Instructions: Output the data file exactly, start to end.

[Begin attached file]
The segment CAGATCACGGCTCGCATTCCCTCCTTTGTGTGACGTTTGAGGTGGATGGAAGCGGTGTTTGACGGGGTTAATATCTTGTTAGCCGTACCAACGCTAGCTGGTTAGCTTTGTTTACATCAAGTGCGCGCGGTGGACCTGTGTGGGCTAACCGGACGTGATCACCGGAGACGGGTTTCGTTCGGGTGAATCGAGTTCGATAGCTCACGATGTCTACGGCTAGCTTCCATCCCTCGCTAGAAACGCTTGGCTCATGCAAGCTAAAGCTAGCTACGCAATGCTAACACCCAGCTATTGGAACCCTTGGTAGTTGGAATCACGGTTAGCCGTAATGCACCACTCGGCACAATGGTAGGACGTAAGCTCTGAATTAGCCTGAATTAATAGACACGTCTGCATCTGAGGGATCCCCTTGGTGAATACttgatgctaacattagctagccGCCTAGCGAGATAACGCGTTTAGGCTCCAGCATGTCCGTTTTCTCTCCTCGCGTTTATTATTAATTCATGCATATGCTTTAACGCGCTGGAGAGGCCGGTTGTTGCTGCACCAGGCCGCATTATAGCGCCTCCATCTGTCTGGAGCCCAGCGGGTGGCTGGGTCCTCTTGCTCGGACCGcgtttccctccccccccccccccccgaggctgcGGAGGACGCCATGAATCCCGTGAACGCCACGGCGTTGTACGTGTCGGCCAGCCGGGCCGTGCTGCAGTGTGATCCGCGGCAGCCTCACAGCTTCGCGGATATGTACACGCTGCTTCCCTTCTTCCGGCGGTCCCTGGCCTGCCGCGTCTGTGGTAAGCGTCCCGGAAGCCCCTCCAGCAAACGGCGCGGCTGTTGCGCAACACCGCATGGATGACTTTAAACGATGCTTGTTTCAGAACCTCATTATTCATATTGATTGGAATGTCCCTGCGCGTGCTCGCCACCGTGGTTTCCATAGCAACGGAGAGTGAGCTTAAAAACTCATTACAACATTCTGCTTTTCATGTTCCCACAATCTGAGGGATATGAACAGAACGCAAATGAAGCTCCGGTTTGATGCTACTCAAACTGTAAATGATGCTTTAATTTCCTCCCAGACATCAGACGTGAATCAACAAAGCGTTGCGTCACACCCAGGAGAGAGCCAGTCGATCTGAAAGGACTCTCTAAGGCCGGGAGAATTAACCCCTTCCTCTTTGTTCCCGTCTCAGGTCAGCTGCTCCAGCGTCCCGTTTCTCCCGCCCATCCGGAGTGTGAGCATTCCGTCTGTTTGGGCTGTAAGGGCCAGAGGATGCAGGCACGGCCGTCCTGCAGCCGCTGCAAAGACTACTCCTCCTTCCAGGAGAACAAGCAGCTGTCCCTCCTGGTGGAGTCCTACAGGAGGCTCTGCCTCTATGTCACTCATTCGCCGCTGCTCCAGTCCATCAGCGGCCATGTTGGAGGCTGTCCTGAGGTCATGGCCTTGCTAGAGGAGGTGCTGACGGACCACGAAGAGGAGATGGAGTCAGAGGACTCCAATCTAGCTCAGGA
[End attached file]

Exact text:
The segment CAGATCACGGCTCGCATTCCCTCCTTTGTGTGACGTTTGAGGTGGATGGAAGCGGTGTTTGACGGGGTTAATATCTTGTTAGCCGTACCAACGCTAGCTGGTTAGCTTTGTTTACATCAAGTGCGCGCGGTGGACCTGTGTGGGCTAACCGGACGTGATCACCGGAGACGGGTTTCGTTCGGGTGAATCGAGTTCGATAGCTCACGATGTCTACGGCTAGCTTCCATCCCTCGCTAGAAACGCTTGGCTCATGCAAGCTAAAGCTAGCTACGCAATGCTAACACCCAGCTATTGGAACCCTTGGTAGTTGGAATCACGGTTAGCCGTAATGCACCACTCGGCACAATGGTAGGACGTAAGCTCTGAATTAGCCTGAATTAATAGACACGTCTGCATCTGAGGGATCCCCTTGGTGAATACttgatgctaacattagctagccGCCTAGCGAGATAACGCGTTTAGGCTCCAGCATGTCCGTTTTCTCTCCTCGCGTTTATTATTAATTCATGCATATGCTTTAACGCGCTGGAGAGGCCGGTTGTTGCTGCACCAGGCCGCATTATAGCGCCTCCATCTGTCTGGAGCCCAGCGGGTGGCTGGGTCCTCTTGCTCGGACCGcgtttccctccccccccccccccccgaggctgcGGAGGACGCCATGAATCCCGTGAACGCCACGGCGTTGTACGTGTCGGCCAGCCGGGCCGTGCTGCAGTGTGATCCGCGGCAGCCTCACAGCTTCGCGGATATGTACACGCTGCTTCCCTTCTTCCGGCGGTCCCTGGCCTGCCGCGTCTGTGGTAAGCGTCCCGGAAGCCCCTCCAGCAAACGGCGCGGCTGTTGCGCAACACCGCATGGATGACTTTAAACGATGCTTGTTTCAGAACCTCATTATTCATATTGATTGGAATGTCCCTGCGCGTGCTCGCCACCGTGGTTTCCATAGCAACGGAGAGTGAGCTTAAAAACTCATTACAACATTCTGCTTTTCATGTTCCCACAATCTGAGGGATATGAACAGAACGCAAATGAAGCTCCGGTTTGATGCTACTCAAACTGTAAATGATGCTTTAATTTCCTCCCAGACATCAGACGTGAATCAACAAAGCGTTGCGTCACACCCAGGAGAGAGCCAGTCGATCTGAAAGGACTCTCTAAGGCCGGGAGAATTAACCCCTTCCTCTTTGTTCCCGTCTCAGGTCAGCTGCTCCAGCGTCCCGTTTCTCCCGCCCATCCGGAGTGTGAGCATTCCGTCTGTTTGGGCTGTAAGGGCCAGAGGATGCAGGCACGGCCGTCCTGCAGCCGCTGCAAAGACTACTCCTCCTTCCAGGAGAACAAGCAGCTGTCCCTCCTGGTGGAGTCCTACAGGAGGCTCTGCCTCTATGTCACTCATTCGCCGCTGCTCCAGTCCATCAGCGGCCATGTTGGAGGCTGTCCTGAGGTCATGGCCTTGCTAGAGGAGGTGCTGACGGACCACGAAGAGGAGATGGAGTCAGAGGACTCCAATCTAGCTCAGGA